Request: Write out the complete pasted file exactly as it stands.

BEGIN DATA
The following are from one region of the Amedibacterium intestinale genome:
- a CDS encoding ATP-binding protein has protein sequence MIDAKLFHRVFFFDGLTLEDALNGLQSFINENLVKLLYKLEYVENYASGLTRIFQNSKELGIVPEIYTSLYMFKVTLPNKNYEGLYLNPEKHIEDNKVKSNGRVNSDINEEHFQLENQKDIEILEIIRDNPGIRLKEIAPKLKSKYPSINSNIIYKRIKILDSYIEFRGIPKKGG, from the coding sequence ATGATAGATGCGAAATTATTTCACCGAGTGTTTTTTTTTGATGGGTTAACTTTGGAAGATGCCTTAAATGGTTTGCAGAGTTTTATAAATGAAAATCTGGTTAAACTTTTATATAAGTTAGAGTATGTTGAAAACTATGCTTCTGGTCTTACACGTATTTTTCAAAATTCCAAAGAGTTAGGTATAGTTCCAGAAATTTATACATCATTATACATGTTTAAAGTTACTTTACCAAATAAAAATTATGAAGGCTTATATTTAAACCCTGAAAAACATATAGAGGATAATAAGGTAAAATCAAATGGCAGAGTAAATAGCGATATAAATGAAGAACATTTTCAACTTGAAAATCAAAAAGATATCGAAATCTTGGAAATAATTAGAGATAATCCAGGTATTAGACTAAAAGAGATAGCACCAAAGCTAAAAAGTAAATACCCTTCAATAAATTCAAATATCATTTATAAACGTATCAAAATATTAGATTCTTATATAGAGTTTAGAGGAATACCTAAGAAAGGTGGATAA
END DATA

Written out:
The following are from one region of the Amedibacterium intestinale genome:
- a CDS encoding ATP-binding protein has protein sequence MIDAKLFHRVFFFDGLTLEDALNGLQSFINENLVKLLYKLEYVENYASGLTRIFQNSKELGIVPEIYTSLYMFKVTLPNKNYEGLYLNPEKHIEDNKVKSNGRVNSDINEEHFQLENQKDIEILEIIRDNPGIRLKEIAPKLKSKYPSINSNIIYKRIKILDSYIEFRGIPKKGG, from the coding sequence ATGATAGATGCGAAATTATTTCACCGAGTGTTTTTTTTTGATGGGTTAACTTTGGAAGATGCCTTAAATGGTTTGCAGAGTTTTATAAATGAAAATCTGGTTAAACTTTTATATAAGTTAGAGTATGTTGAAAACTATGCTTCTGGTCTTACACGTATTTTTCAAAATTCCAAAGAGTTAGGTATAGTTCCAGAAATTTATACATCATTATACATGTTTAAAGTTACTTTACCAAATAAAAATTATGAAGGCTTATATTTAAACCCTGAAAAACATATAGAGGATAATAAGGTAAAATCAAATGGCAGAGTAAATAGCGATATAAATGAAGAACATTTTCAACTTGAAAATCAAAAAGATATCGAAATCTTGGAAATAATTAGAGATAATCCAGGTATTAGACTAAAAGAGATAGCACCAAAGCTAAAAAGTAAATACCCTTCAATAAATTCAAATATCATTTATAAACGTATCAAAATATTAGATTCTTATATAGAGTTTAGAGGAATACCTAAGAAAGGTGGATAA